When SPDY was first announced I didn’t pay too much attention as history has shown it takes years before these things become widely adopted, if ever. Recently though, Twitter launched support for the protocol and I noticed (via this Chrome plugin) that quite a few of the sites I visit on a regular basis (mostly Google properties) are actually using SPDY in production.
Interesting. I guess it’s time to pay attention.
My first question, without knowing too much about SPDY, was what its relation was to WebSockets — are they two competing implementations solving the same problem? The short of it is: No, they are complimentary and will coexist. Here’s my best attempt to relate the two:
SPDY is an augmentation to HTTP with the goal of making synchronous HTTP requests faster.
WebSockets is an alternative to HTTP with the goal of facilitating real time communication.
The big point here being that SPDY shouldn’t require too much application-level refactoring, whereas supporting WebSockets means building an application specifically for bi-directional communication.
A word often bandied about is push and it has two different meanings with these technologies.
SPDY Push is a technique where more than just the requested resource is sent down the pipe to a browser, but within the context of a single request. Example: on a given HTML page there’s a good assumption that the corresponding .js and .css and a few images will be requested. SPDY can send all of these in a single request, eliminating quite a bit of RTT (round trip time).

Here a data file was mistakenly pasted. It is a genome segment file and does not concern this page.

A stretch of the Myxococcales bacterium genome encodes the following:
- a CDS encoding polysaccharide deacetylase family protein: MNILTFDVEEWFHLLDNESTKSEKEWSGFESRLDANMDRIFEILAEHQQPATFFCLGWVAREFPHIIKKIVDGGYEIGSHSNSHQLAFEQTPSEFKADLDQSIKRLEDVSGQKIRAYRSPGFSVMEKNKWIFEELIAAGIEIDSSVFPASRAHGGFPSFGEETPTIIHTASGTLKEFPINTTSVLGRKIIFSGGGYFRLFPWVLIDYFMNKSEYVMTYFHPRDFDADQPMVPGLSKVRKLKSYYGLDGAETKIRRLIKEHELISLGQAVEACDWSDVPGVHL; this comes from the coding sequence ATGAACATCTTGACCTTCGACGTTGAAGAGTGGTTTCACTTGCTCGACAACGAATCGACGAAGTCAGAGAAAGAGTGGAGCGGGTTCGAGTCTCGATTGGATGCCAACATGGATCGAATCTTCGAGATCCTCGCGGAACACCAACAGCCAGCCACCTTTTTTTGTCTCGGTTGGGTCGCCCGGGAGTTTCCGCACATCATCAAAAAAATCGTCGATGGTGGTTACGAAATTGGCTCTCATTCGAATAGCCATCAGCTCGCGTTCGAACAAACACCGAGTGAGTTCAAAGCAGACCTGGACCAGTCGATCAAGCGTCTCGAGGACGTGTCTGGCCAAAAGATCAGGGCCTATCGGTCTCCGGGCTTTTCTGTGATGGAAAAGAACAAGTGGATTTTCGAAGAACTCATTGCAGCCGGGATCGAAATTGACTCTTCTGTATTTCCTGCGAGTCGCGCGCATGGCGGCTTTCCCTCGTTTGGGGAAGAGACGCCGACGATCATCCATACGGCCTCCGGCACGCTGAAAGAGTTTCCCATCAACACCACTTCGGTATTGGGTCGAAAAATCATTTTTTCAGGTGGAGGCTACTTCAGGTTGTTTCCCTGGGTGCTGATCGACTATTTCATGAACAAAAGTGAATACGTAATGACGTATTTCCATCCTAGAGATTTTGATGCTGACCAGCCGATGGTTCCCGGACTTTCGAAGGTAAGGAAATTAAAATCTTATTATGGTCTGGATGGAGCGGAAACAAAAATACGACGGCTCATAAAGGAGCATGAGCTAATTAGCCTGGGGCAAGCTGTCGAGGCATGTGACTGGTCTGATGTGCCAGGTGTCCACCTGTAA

WebSockets Push facilitates asynchronous communication between the server and browser. The server receives new data from another source and rather than waiting for the browser to request the new data, it is simply pushed through an already-open connection.
The two protocols are actually complimentary. WebSockets makes its initial handshake with servers over HTTP to discover if the
ws:// protocol is supported, and one of SPDY’s primary methods of optimization is compressing and caching HTTP request headers.
From the SPDY Whitepaper
Header compression resulted in an ~88% reduction in the size of request headers and an ~85% reduction in the size of response headers… We found a reduction of 45 – 1142 ms in page load time simply due to header compression.
So, in an ideal future the RESTful request-based web is driven by SPDY, and all of the real-time communication and “app-ifying” is handled via WebSockets. Two peas in a pod!